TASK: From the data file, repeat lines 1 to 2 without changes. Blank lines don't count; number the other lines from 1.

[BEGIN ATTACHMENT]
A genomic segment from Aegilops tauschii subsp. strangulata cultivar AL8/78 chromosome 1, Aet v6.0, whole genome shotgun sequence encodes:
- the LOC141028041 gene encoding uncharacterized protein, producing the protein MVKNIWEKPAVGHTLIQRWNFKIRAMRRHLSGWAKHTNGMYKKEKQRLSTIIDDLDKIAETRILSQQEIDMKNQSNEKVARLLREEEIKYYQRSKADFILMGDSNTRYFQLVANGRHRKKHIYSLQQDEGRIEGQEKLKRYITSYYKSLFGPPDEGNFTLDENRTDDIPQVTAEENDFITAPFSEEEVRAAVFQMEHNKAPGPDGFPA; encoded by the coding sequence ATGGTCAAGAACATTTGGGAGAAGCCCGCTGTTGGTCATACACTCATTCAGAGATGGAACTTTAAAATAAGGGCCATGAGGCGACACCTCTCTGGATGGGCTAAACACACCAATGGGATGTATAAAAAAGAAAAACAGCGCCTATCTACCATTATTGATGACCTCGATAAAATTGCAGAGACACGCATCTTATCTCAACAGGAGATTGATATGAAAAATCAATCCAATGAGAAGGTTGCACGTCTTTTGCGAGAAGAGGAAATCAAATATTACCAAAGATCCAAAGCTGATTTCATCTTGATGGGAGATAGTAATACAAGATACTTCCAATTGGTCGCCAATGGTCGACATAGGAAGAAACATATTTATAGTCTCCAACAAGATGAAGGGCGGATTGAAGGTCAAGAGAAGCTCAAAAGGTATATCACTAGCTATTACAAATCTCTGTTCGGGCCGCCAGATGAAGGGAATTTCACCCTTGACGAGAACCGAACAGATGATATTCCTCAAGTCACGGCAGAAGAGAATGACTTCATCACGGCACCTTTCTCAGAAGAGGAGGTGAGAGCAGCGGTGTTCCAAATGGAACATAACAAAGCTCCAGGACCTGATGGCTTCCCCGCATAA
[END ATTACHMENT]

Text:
A genomic segment from Aegilops tauschii subsp. strangulata cultivar AL8/78 chromosome 1, Aet v6.0, whole genome shotgun sequence encodes:
- the LOC141028041 gene encoding uncharacterized protein, producing the protein MVKNIWEKPAVGHTLIQRWNFKIRAMRRHLSGWAKHTNGMYKKEKQRLSTIIDDLDKIAETRILSQQEIDMKNQSNEKVARLLREEEIKYYQRSKADFILMGDSNTRYFQLVANGRHRKKHIYSLQQDEGRIEGQEKLKRYITSYYKSLFGPPDEGNFTLDENRTDDIPQVTAEENDFITAPFSEEEVRAAVFQMEHNKAPGPDGFPA; encoded by the coding sequence ATGGTCAAGAACATTTGGGAGAAGCCCGCTGTTGGTCATACACTCATTCAGAGATGGAACTTTAAAATAAGGGCCATGAGGCGACACCTCTCTGGATGGGCTAAACACACCAATGGGATGTATAAAAAAGAAAAACAGCGCCTATCTACCATTATTGATGACCTCGATAAAATTGCAGAGACACGCATCTTATCTCAACAGGAGATTGATATGAAAAATCAATCCAATGAGAAGGTTGCACGTCTTTTGCGAGAAGAGGAAATCAAATATTACCAAAGATCCAAAGCTGATTTCATCTTGATGGGAGATAGTAATACAAGATACTTCCAATTGGTCGCCAATGGTCGACATAGGAAGAAACATATTTATAGTCTCCAACAAGATGAAGGGCGGATTGAAGGTCAAGAGAAGCTCAAAAGGTATATCACTAGCTATTACAAATCTCTGTTCGGGCCGCCAGATGAAGGGAATTTCACCCTTGACGAGAACCGAACAGATGATATTCCTCAAGTCACGGCAGAAGAGAATGACTTCATCACGGCACCTTTCTCAGAAGAGGAGGTGAGAGCAGCGGTGTTCCAAATGGAACATAACAAAGCTCCAGGACCTGATGGCTTCCCCGCATAA